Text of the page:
That brief moment conjures a plethora of feelings, from social outrage to frigid comedy to heartbreak, all of which inform the film's most memorable (and long) sequences. The first is a masterpiece of anti-comedy, as Hussein travels to an apartment complex to deliver a stack of pizzas to a party. Just as he reaches the intercom, a policeman walks up and pulls him aside. As it turns out, the police and military are staking out the party and waiting for people to come down. Why they are doing so is never said; the camera stays with Hussein, who is made to go stand aside, unable even to leave because he is now a "witness." For what feels like forever, he stands next to a teenage soldier as people arrive at the apartment and are detained as the police wait for the partygoers to leave so they can be arrested.

Proving the combative, non-submissive nature of the Iranians, everyone protests being pushed around by the police, not a one of them simply following orders. But Panahi does not come down too hard on the cops: Hussein, aware that he will not get to make his delivery, offers the pizza to the police chief, who accepts a slice, then to the rest of the cops. Hussein spends most of his time standing next to a teenage soldier holding a rifle about as tall as he is, nervous with anticipation and fear. He tells Hussein he'll shoot anyone who makes trouble, but he has no clue why he's waiting for rich people to stop carousing and disperse. Panahi pulls back the camera just enough to capture an eerie, pale green glow mingling with soft moonlight. He moves around the alley slowly, taking in the absurdity of the situation and how everyone there is trapped by forces they cannot explain.

Near the end of the film, Hussein makes another delivery, this time to an absurdly lavish apartment. The man who answers the door is huffy, the two women he invited over having left abruptly. They wanted the pizzas, he rants, so why should he pay for them? Hussein barely listens; the camera cuts suddenly to a POV shot of his head whirling around the sights behind the customer's head, the fast tilts and pans relaying the stupefying impact of the marble staircase, Greek statues and other adornments on a man who, only minutes earlier, we'd seen return to an apartment with naught but a minuscule poster dotting a cracked concrete wall.

Guilty for subjecting Hussein to his invective (yet also wanting to keep him around to vent more), the man invites him in to share the pizza and talk. The mult-tiered apartment is an astonishing setpiece, displaying the dominant Western influence among the rich. Hussein stumbles around in a stupor even before he later gets drunk and jumps into the indoor pool, but Panahi does not attack the rich for the extreme disparity between the haves and have-nots: the man, who lived in the West but returned to his parents' pad out of homesickness, is nouveau riche but not condescending toward Hussein. As can be seen with the women, who darted out of the complex in Western clothes, even the rich are restricted by social repression. The man calls the women sluts in his anger, but the clear implication is that they left because he was trying to coax them into a threesome. As is always the case, a sexually repressed society obsesses over sex and its implications far more than a liberal one.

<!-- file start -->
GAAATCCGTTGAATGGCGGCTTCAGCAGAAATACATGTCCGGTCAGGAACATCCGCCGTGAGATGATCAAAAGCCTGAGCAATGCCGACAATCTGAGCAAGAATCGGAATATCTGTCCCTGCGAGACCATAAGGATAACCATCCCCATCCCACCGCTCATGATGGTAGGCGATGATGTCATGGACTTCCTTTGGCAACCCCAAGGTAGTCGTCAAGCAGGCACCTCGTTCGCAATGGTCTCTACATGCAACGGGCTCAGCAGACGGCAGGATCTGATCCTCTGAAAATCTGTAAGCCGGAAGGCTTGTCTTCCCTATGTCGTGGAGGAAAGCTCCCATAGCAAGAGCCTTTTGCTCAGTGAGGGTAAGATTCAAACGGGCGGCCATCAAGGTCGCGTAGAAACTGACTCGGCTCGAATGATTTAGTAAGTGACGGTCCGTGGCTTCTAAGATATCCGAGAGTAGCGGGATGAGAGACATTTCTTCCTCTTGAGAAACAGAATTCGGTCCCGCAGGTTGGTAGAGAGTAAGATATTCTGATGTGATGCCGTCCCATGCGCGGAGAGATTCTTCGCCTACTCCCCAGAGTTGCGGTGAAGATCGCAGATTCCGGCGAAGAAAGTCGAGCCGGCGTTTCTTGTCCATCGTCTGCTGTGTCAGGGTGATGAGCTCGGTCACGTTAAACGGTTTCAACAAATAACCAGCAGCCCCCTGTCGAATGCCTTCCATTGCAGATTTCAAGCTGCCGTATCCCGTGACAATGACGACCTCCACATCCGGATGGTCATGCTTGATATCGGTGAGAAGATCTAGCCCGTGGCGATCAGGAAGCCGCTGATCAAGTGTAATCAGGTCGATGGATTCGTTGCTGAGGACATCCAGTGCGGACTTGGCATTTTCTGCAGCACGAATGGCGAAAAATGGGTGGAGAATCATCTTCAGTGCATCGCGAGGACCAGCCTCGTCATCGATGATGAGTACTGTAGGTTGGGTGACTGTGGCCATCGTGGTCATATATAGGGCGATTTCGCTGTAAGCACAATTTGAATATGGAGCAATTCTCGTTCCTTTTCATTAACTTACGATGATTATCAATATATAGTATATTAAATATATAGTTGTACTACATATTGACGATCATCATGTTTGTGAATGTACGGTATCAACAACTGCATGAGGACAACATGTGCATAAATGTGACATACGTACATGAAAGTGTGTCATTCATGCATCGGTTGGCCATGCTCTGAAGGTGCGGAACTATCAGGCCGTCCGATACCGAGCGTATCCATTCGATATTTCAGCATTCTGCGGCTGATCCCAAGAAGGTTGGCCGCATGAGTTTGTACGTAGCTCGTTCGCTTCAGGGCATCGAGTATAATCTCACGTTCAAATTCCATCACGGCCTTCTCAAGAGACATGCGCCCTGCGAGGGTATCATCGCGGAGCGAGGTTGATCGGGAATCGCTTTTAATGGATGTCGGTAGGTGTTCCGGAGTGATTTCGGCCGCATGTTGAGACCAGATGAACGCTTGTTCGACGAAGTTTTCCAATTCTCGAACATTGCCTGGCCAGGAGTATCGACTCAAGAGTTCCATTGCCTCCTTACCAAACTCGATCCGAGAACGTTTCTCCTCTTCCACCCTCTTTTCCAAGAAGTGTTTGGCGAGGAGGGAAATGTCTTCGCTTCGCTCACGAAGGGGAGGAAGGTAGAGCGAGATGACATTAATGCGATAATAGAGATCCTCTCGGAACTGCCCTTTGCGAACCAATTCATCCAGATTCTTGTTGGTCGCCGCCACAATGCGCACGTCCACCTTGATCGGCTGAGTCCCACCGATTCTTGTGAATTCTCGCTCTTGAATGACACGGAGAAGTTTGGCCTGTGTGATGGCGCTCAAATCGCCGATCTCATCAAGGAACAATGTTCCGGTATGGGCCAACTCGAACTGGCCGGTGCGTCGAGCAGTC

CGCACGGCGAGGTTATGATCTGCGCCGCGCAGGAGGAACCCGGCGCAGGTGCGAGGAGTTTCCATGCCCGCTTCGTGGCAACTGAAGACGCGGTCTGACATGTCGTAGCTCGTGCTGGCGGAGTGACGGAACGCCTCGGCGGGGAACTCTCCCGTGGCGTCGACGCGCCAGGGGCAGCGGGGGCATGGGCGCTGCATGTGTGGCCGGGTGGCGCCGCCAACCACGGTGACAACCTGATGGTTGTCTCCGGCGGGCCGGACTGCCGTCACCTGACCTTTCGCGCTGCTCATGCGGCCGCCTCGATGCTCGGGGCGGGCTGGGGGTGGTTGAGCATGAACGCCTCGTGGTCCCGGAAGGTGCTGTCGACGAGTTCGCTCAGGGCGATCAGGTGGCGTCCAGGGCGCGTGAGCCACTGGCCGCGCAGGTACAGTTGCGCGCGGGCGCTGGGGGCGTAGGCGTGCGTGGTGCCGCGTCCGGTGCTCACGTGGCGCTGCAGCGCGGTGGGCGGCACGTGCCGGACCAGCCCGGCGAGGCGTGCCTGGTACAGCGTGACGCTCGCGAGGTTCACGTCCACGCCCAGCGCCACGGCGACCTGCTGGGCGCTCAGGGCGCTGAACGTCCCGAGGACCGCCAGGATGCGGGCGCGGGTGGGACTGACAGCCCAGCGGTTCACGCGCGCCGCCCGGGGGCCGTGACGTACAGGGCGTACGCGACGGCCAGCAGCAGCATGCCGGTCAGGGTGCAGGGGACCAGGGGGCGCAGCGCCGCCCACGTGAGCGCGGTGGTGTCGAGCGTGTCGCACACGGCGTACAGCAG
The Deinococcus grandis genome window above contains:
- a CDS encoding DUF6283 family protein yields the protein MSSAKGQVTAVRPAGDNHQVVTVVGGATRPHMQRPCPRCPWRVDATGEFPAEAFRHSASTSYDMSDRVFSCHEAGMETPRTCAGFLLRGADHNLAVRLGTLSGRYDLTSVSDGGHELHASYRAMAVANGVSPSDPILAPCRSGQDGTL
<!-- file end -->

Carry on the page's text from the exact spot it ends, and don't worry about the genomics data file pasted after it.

This is but one commentary Panahi makes on the plight of women here. The two films that surround Crimson Gold, The Circle and Offside, directly concern women. Here, Panahi's holistic approach to the clashing forces pulling at Iranians incorporates his gender observations into other facets of shifting yet frustratingly static Iranian lifestyles. During the protracted police stakeout, a married couple returns to the apartment and tries to go back to their place. The police grill them as to what they were doing, and they protest that they were just going out. "What kind of a man goes out with his wife?" asks one cop without a hint of irony, seriously unable to imagine such a scenario.

Even the main characters exhibit sexist views. Ali is a pickpocket who steals women's purses, yet no one seems to care. He even empties one out on a table in a restaurant without anyone raising an eyebrow. Hussein is set to marry Ali's sister, and Ali admits he worried no one would have her. As he rides on Hussein's bike, he tells his friend as they pass ladies, "I look more at the purses than the women" even as he gently tests Hussein's restraint by tempting him to look at other women.

Hussein too seems to bear some of the socially ingrained sexism: he brings his fiancée with him to the jewelry store he will later rob, and when she lifts up her shawl for only a moment to try on a necklace, Hussein's icy demeanor cools even more. He heads to the jewelry shop several times looking to buy her something, yet when she appears with him he scarcely says three words to her. He just wants the condescending old man who runs the place to acknowledge him and uses his fiancée as an excuse to return there.